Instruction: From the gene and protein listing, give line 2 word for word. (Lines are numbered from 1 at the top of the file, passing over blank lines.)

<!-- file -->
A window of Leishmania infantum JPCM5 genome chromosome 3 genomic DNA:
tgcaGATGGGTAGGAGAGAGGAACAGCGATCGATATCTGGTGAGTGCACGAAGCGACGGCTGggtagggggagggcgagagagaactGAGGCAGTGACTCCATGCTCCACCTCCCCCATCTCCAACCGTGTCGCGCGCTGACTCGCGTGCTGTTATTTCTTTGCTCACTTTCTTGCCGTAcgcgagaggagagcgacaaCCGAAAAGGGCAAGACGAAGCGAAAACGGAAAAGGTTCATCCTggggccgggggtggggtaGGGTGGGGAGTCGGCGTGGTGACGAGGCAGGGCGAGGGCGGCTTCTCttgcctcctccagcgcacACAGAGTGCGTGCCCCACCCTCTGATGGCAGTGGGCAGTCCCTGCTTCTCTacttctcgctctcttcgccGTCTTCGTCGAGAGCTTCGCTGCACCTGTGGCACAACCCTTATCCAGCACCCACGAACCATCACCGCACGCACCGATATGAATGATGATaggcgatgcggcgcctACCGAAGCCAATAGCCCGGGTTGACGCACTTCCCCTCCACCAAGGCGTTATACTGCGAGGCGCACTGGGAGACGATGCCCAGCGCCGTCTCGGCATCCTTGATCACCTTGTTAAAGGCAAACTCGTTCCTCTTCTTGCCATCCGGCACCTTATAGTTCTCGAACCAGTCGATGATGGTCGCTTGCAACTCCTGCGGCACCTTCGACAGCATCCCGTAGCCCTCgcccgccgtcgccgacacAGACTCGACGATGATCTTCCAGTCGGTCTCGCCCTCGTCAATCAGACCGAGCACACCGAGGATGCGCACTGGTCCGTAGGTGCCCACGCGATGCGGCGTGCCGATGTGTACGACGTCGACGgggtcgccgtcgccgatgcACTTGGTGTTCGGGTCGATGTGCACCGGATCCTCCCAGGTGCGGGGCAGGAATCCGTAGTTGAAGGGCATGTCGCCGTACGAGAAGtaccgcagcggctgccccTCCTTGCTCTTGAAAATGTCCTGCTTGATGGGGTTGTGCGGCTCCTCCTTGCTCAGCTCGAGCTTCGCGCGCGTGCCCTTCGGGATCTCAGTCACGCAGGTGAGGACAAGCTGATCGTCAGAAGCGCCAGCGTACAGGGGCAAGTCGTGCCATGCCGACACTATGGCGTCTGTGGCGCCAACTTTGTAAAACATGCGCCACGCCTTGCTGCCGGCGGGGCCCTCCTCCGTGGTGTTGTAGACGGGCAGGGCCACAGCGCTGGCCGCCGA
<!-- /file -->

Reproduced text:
tgcaGATGGGTAGGAGAGAGGAACAGCGATCGATATCTGGTGAGTGCACGAAGCGACGGCTGggtagggggagggcgagagagaactGAGGCAGTGACTCCATGCTCCACCTCCCCCATCTCCAACCGTGTCGCGCGCTGACTCGCGTGCTGTTATTTCTTTGCTCACTTTCTTGCCGTAcgcgagaggagagcgacaaCCGAAAAGGGCAAGACGAAGCGAAAACGGAAAAGGTTCATCCTggggccgggggtggggtaGGGTGGGGAGTCGGCGTGGTGACGAGGCAGGGCGAGGGCGGCTTCTCttgcctcctccagcgcacACAGAGTGCGTGCCCCACCCTCTGATGGCAGTGGGCAGTCCCTGCTTCTCTacttctcgctctcttcgccGTCTTCGTCGAGAGCTTCGCTGCACCTGTGGCACAACCCTTATCCAGCACCCACGAACCATCACCGCACGCACCGATATGAATGATGATaggcgatgcggcgcctACCGAAGCCAATAGCCCGGGTTGACGCACTTCCCCTCCACCAAGGCGTTATACTGCGAGGCGCACTGGGAGACGATGCCCAGCGCCGTCTCGGCATCCTTGATCACCTTGTTAAAGGCAAACTCGTTCCTCTTCTTGCCATCCGGCACCTTATAGTTCTCGAACCAGTCGATGATGGTCGCTTGCAACTCCTGCGGCACCTTCGACAGCATCCCGTAGCCCTCgcccgccgtcgccgacacAGACTCGACGATGATCTTCCAGTCGGTCTCGCCCTCGTCAATCAGACCGAGCACACCGAGGATGCGCACTGGTCCGTAGGTGCCCACGCGATGCGGCGTGCCGATGTGTACGACGTCGACGgggtcgccgtcgccgatgcACTTGGTGTTCGGGTCGATGTGCACCGGATCCTCCCAGGTGCGGGGCAGGAATCCGTAGTTGAAGGGCATGTCGCCGTACGAGAAGtaccgcagcggctgccccTCCTTGCTCTTGAAAATGTCCTGCTTGATGGGGTTGTGCGGCTCCTCCTTGCTCAGCTCGAGCTTCGCGCGCGTGCCCTTCGGGATCTCAGTCACGCAGGTGAGGACAAGCTGATCGTCAGAAGCGCCAGCGTACAGGGGCAAGTCGTGCCATGCCGACACTATGGCGTCTGTGGCGCCAACTTTGTAAAACATGCGCCACGCCTTGCTGCCGGCGGGGCCCTCCTCCGTGGTGTTGTAGACGGGCAGGGCCACAGCGCTGGCCGCCGA